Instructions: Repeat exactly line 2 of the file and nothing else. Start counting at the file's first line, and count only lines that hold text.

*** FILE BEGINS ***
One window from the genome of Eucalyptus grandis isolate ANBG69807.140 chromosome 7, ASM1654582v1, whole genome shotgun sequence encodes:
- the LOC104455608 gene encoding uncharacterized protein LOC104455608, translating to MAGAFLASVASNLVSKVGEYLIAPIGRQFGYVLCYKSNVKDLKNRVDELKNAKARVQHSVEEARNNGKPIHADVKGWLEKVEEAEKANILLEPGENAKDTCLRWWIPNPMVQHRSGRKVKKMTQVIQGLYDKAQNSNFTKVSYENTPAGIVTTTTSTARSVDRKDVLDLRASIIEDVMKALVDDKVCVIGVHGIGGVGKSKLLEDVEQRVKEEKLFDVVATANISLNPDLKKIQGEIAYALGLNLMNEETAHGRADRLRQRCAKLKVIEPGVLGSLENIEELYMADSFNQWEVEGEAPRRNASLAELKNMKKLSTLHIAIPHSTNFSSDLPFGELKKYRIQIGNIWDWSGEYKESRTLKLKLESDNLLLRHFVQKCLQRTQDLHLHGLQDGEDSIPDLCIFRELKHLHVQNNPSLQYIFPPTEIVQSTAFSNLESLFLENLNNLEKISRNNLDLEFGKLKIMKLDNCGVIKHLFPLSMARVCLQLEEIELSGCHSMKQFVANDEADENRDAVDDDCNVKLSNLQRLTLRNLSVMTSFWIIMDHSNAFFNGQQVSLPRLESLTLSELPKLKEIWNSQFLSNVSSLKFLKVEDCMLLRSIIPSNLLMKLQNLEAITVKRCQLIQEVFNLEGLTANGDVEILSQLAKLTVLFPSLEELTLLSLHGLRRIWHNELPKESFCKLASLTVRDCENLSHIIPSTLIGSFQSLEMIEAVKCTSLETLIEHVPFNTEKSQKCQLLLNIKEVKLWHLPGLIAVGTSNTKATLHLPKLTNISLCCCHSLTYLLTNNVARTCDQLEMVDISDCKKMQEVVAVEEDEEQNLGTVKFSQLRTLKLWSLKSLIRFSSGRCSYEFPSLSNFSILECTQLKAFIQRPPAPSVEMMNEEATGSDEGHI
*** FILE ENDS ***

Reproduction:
- the LOC104455608 gene encoding uncharacterized protein LOC104455608, translating to MAGAFLASVASNLVSKVGEYLIAPIGRQFGYVLCYKSNVKDLKNRVDELKNAKARVQHSVEEARNNGKPIHADVKGWLEKVEEAEKANILLEPGENAKDTCLRWWIPNPMVQHRSGRKVKKMTQVIQGLYDKAQNSNFTKVSYENTPAGIVTTTTSTARSVDRKDVLDLRASIIEDVMKALVDDKVCVIGVHGIGGVGKSKLLEDVEQRVKEEKLFDVVATANISLNPDLKKIQGEIAYALGLNLMNEETAHGRADRLRQRCAKLKVIEPGVLGSLENIEELYMADSFNQWEVEGEAPRRNASLAELKNMKKLSTLHIAIPHSTNFSSDLPFGELKKYRIQIGNIWDWSGEYKESRTLKLKLESDNLLLRHFVQKCLQRTQDLHLHGLQDGEDSIPDLCIFRELKHLHVQNNPSLQYIFPPTEIVQSTAFSNLESLFLENLNNLEKISRNNLDLEFGKLKIMKLDNCGVIKHLFPLSMARVCLQLEEIELSGCHSMKQFVANDEADENRDAVDDDCNVKLSNLQRLTLRNLSVMTSFWIIMDHSNAFFNGQQVSLPRLESLTLSELPKLKEIWNSQFLSNVSSLKFLKVEDCMLLRSIIPSNLLMKLQNLEAITVKRCQLIQEVFNLEGLTANGDVEILSQLAKLTVLFPSLEELTLLSLHGLRRIWHNELPKESFCKLASLTVRDCENLSHIIPSTLIGSFQSLEMIEAVKCTSLETLIEHVPFNTEKSQKCQLLLNIKEVKLWHLPGLIAVGTSNTKATLHLPKLTNISLCCCHSLTYLLTNNVARTCDQLEMVDISDCKKMQEVVAVEEDEEQNLGTVKFSQLRTLKLWSLKSLIRFSSGRCSYEFPSLSNFSILECTQLKAFIQRPPAPSVEMMNEEATGSDEGHI